29 September 2007

Emissions Trading in Aviation - a treatise

For some time now there has been a brewing friction between the airline community – as represented by IATA and ICAO and the European Community over the EC’s ETS – Emissions Trading Scheme. When initially proposed the Airline community was not included in the scheme, however as a major consumer of hydrocarbons this was soon rectified and added to the mix. However the Airline Community did not like it or support it.

In September 2005 the issue spilled out into the open. “Air transport is a global industry and the environment is a global concern. Effective solutions must be global solutions. Member states of the International Civil Aviation Organization (ICAO), including all EU members, are committed to deciding a course of action on aviation emissions in 2007. A European solution is no solution at all. Unilateral regional efforts will only distract from this process," said Giovanni Bisignani, IATA Director General and CEO.

In September 2006, The EC came to plead its case in front of the US Regional meeting of the WEF – World Economic Forum. They were told in no uncertain terms that the proposal was flawed for the design not necessarily the concept. In February 2007 when officially announced, the ETS was given a very cool reception by the Airline Community. While being very careful not to attack the concept, IATA and ICAO have been very strong in their opposition to the scheme’s implementation. This Autumn 2007 as the scheme reaches its roll out, the official aviation organizations (ICAO and IATA) have ramped up their opposition to it.

Let’s consider the issues and try and make sense of it…

Without a doubt the airline industry contributes to global climate change through the extensive use of Hydrocarbons. However jet fuel is one of the cleanest burning of any oil distillate. Further the global use is quite small at only approximately 2% for all uses of Oil based hydrocarbons.

IATA and ICAO have 3 basic objections.

1. They want a global scheme not a country or regional specific one. The UN (of which ICAO is a member organization and so chartered), endorses this point of view. Aviation is a global industry. There is a concern that some countries not just the EC and its member states plus the ECAC covered additional states will unilaterally impose both green taxes or other schemes. The complications of a single unit of countries such as the European Community (EC) starting this scheme creates all manner of issues.
2. They want a fair treatment of aviation particularly airlines in proportion to the amount of climate change contribution from the industry vs other more heavy hydrocarbon and polluting market sectors
3. Full consideration of the issue rather than picking on a small number of user types. (More on this below).

As a note there is several other lurking issue. For example the Chicago Convention of 1946 which explicitly forbids the use of any form of taxation on airline fuel. It could be argued that ETS is such a form of taxation. Clearly IATA and ICAO are somewhat miffed into having to react to this rather than addressing the issue in their own way and on their own time. Caught napping, they are not happy at being told what to do.

For the EC there are significant advantages to making the play to include aviation – especially airlines. Why? Firstly it must be remembered that the EC is trying to become the supra-national organization that legislates and represents the member states. As such it is important for the EC to take a single position. The EC is ramping up more and more to have a single voice with regard to airline. For example it is clearly emboldened by the agreement in May of this year to get all member states a deal with the USA on the Transatlantic Open Skies agreement. In the event that the EC is able to proceed with the ETS and force the inclusion by the non-EC carriers they will have created the first major step. Without a doubt it will put Europe ahead of all other nations in addressing the issue of Climate Change in the sector.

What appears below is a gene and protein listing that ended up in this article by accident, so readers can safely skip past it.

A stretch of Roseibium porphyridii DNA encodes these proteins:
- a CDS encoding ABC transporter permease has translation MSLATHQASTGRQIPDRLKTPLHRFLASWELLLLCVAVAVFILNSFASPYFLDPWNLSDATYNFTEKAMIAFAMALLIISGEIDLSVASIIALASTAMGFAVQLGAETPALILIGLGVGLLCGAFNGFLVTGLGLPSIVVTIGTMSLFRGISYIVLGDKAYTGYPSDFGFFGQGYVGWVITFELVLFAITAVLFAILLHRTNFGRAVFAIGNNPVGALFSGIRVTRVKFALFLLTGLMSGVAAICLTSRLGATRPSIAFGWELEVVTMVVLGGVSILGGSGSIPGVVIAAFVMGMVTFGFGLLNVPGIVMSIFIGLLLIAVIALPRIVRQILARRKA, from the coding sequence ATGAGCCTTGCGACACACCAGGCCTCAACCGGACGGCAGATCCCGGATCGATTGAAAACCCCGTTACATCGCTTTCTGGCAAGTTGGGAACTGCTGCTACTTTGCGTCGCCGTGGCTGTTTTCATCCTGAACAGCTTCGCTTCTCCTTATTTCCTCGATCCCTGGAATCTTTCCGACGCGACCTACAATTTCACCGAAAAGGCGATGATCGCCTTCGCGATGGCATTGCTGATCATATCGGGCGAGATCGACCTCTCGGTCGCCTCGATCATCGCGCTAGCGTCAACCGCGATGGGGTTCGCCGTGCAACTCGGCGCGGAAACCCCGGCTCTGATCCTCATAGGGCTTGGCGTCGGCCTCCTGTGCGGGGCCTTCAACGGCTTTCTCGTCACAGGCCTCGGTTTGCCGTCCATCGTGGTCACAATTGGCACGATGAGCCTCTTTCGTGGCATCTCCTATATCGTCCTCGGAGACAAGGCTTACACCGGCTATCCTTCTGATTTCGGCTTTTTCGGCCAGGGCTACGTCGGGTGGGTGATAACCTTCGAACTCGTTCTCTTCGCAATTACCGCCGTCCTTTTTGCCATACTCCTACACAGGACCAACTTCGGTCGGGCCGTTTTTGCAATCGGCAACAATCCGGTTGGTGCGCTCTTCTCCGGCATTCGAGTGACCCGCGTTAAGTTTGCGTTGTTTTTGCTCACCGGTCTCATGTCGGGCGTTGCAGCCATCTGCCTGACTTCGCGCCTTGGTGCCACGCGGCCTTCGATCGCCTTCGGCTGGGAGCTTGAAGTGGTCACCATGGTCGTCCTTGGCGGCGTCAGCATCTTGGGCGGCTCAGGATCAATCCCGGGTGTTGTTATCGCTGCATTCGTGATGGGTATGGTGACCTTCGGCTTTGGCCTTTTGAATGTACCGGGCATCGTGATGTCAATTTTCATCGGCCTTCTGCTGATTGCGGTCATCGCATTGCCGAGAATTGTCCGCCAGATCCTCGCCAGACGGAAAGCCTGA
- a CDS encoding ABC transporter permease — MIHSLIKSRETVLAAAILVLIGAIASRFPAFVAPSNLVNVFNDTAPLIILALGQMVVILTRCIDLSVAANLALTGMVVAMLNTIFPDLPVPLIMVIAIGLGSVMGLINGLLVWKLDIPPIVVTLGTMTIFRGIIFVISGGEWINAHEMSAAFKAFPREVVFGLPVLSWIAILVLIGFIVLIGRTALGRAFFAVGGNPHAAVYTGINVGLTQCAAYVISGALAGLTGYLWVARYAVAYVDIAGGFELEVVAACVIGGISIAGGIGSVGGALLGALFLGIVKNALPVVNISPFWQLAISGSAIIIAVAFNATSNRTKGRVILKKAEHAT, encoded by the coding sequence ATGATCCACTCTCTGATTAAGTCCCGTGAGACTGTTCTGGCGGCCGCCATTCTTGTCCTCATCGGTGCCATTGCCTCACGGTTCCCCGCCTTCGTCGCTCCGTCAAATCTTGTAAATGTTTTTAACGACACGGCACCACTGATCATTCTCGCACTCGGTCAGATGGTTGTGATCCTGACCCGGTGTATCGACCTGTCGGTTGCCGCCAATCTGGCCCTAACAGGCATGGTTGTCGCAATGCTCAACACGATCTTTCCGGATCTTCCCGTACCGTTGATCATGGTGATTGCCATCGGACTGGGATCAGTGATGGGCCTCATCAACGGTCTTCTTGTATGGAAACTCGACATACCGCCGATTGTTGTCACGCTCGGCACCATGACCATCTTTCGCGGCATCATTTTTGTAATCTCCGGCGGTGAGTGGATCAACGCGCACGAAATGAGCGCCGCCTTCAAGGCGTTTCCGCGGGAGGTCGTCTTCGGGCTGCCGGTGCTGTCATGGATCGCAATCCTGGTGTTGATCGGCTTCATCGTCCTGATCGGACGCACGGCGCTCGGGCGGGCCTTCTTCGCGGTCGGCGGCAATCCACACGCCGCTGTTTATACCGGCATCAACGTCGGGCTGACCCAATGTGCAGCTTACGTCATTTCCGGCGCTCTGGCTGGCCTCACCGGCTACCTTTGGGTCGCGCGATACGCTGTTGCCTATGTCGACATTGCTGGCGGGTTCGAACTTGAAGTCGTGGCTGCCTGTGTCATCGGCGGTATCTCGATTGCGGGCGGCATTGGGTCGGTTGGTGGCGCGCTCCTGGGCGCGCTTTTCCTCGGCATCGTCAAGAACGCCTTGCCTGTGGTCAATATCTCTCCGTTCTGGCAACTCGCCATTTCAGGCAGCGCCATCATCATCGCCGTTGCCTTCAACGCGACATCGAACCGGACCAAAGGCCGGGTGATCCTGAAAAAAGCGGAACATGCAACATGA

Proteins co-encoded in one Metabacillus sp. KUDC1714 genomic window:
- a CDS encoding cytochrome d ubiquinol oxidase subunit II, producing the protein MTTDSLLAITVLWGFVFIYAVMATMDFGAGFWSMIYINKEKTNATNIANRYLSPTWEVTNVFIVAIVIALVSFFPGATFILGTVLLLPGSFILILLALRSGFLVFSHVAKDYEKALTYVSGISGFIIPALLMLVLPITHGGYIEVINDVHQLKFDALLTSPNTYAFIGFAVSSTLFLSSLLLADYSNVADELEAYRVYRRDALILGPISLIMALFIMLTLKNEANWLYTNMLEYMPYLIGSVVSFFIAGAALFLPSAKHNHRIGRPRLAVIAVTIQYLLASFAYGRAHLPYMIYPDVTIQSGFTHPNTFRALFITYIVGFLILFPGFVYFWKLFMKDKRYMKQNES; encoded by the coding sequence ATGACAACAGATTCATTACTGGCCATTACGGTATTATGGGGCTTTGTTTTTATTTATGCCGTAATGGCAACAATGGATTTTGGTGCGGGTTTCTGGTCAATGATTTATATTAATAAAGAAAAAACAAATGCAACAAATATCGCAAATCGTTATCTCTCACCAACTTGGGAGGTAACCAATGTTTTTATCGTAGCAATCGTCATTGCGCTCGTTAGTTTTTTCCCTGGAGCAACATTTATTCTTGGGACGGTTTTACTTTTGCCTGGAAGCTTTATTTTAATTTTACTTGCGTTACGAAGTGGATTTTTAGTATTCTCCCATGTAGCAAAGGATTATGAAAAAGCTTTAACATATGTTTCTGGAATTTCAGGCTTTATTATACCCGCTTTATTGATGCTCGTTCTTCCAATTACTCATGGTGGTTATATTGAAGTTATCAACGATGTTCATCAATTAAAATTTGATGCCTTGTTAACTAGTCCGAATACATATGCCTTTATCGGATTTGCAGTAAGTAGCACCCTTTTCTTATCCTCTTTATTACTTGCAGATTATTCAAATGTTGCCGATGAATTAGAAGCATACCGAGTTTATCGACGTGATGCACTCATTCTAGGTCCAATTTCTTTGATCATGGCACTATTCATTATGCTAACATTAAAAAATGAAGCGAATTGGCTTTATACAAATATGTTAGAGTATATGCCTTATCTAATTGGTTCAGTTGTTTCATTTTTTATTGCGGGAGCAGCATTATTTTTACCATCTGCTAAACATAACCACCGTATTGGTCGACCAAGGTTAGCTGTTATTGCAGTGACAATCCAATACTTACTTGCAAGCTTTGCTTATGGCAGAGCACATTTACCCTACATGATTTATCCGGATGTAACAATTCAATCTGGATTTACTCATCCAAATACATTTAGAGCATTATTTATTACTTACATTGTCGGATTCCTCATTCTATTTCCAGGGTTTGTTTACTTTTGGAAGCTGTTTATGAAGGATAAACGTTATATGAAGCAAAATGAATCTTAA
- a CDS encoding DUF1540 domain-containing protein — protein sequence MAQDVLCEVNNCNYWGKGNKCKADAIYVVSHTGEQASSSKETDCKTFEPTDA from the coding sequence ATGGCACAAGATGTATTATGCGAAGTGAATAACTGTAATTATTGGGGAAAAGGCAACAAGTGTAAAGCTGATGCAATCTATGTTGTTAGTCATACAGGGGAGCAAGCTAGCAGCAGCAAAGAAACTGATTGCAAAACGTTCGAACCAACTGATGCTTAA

As a unit, Aviation becomes very easy to regulate. With less than 100 players in Europe and points of contact and control easily administered, Aviation is one of the simplest sectors to tax and regulate.

But, and this is a big one, People do not just use airlines to get from A to B. they are but a part of the mix of transport. Popular sarcasm in many countries points to so-called Green Warriors who campaign for Climate Change limiting measures but drive SUVs and buy exotic foods that travel very far. Not to mention their use of distant locales for holidays. So too we must review the issue of the aviation eco-system. Consider the issue of the airport. These are large collectors of people and consumer massive amounts of energy in their own right. Further there are some more efficient than others. Consider the issue of ground congestion waiting for runways. London’s Heathrow airport is one of the most notorious in the world for congestion both on the ground and in the air. Yet the ground portion is not considered in the scheme.

How to resolve this?

There are many issues in front of the aviation community. As with any major issue – this is going to be a tough nut to solve. However if we stick to the broad principals, Airlines should be included as Climate Change contributors in any scheme at the supra national level. Exempting them from the scheme would be inappropriate. The EC will definitely not be backing down from the scheme which means a showdown in some court is likely. The key battle will likely emerge with the US airlines who may choose not to opt into the scheme. As such the US Administration (not that of Bush as it will only occur beginning next year), will be forced to support their citizen airlines. This will likely end up in some form of compromise. Most likely with a voluntary contribution from the US and other non-EC airlines.